If you buy quality SMA connectors, the vendor should be able to supply accurate simulation models of the connector. If not, you must assume that the connector impact on the signal is not important. With that assumption, you can take a good guess at a model to use in simulation. I would start with a 50 Ohm transmission line as long as the length of the center conductor in the connector, add about 1pF capacitor to ground from the PCB connection, and about 2nH series inductor at the other end.
In LineSim, you can simply add these elements to the schematic. For BoardSim, the usage depends on what is connected to the SMA connector. Is it left open? Is it connected to a cable and another PCB? Is it connected directly to another PCB?
It is connected to another PCB via cable.
Thanks for your kind reply.
The best way to model this in BoardSim is to make a SPICE subcircuit including the SMA connector, the cable, and the connector at the other end. Then apply this SPICE subcircuit as an advanced model in BoardSim multi-board. Search for "multi-board advanced model" on SupportNet, and you should find an application note or tutorial with the details.
I have some questions here about the model you propose. The scenario is the one already mentioned: one connector, cable, another connector. With or without cable in the midle, the two connectors are connected and modeled in the SPICE model.
1. One question is, regarding at the application note/tutorial that exists on the supportnet.metor.com, if the SPICE model takes into account both connectors. For a multiboard design I received a connector SPICE model that was downloaded from the conector manufacturer web page. Since it was downloaded as model corresponiding to a single connector I guess I have to somehow take it into account twice. There is no cable between the two connectors, there is a daughter board pluged into a motherboard. How to handle such models. I mean, how to make sure it is taken into account for each individual connector?
2. And second issue, is how, in general, a connector model should look like? I mean, in case of 20 pins connector the model should have defined inside either one single pin with all properties then it will be multiplied in the editing connection interface or 20 pins therefore no need for copy paste the model in the connection editor interface for multiboard designs?
3. I have a 240 pins connector and a 36 pins spice model. Should I multiply the model in the connection editor until I have 240 pins connected? what's happening with the remaining 12 pins in the model that will have no more pins to connect to? Will they affect the simulation results?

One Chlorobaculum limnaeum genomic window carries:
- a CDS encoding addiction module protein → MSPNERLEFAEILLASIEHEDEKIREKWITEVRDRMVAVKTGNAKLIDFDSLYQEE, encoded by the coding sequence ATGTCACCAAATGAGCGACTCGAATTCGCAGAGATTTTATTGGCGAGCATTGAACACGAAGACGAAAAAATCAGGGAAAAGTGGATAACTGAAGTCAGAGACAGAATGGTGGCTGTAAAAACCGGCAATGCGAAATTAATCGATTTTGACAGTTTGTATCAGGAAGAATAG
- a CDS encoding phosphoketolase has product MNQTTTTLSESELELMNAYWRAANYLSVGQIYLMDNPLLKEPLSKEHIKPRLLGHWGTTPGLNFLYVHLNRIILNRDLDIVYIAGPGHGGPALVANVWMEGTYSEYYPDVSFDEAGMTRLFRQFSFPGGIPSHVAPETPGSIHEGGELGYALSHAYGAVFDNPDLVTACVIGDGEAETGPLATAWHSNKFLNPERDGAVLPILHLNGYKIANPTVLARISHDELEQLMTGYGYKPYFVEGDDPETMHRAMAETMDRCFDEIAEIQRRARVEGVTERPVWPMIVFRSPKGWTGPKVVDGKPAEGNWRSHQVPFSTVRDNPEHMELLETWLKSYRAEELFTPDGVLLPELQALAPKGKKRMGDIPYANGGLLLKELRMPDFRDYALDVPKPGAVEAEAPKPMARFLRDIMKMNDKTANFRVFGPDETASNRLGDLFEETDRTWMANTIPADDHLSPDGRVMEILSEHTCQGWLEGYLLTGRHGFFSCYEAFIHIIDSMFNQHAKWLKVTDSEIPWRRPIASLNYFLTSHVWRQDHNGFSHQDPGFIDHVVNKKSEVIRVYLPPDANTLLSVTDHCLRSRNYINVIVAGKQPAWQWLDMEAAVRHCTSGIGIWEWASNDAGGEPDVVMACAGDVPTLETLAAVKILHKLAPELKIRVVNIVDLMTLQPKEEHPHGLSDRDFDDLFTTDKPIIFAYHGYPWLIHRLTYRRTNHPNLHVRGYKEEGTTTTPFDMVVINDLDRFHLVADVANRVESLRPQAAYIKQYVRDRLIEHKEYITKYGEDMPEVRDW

4. Is it any way, in case I have to multiply the model to connect all the pins, to run this multiplication in a text based format? Something like the .ref file for model assignment? I couldn't figure out where the information about the connectors in multiboard projects, is stored.
5. In the attached picture, do I have to manually go and select each single connector pin on the left and conect it to the model then connect the right connector the same way in order to create the connection between connectors?
thx for your future reply
HLX_SI_connector model.JPG 107.8 KB
Some level of Spice knowledge is required to be able to understand how the vendor models the connector or connector/cable assembly. Typically there is either a read me file associated to the model or commented lines on the model explaining what the model contains and how to use it.
Usually you will get one single model for both mating connectors (male and female). That would be ready to use in HyperLynx as it is, but as you mention you will have to multiply it a couple of times. For the “remaining 12 pins” you can use another copy of your 36 pins Spice model, but it is recommended to terminate the unused pins using 50 ohms resistors to ground. This is easy to do in Spice. Of course there will be no coupling between any 36 pin section and its neighbours.
Regarding the pin mapping, yes you do have to do it manually.
how can we model imedance matching through transformer in hyperlynx.
if I know the transformers primary and secondary impedance, can I model it using transmission line in hyperlynx??
Input and output impedances do not completely characterize a transformer. You will need either a Spice model or S-parameter model from your vendor. For more info check the two links below: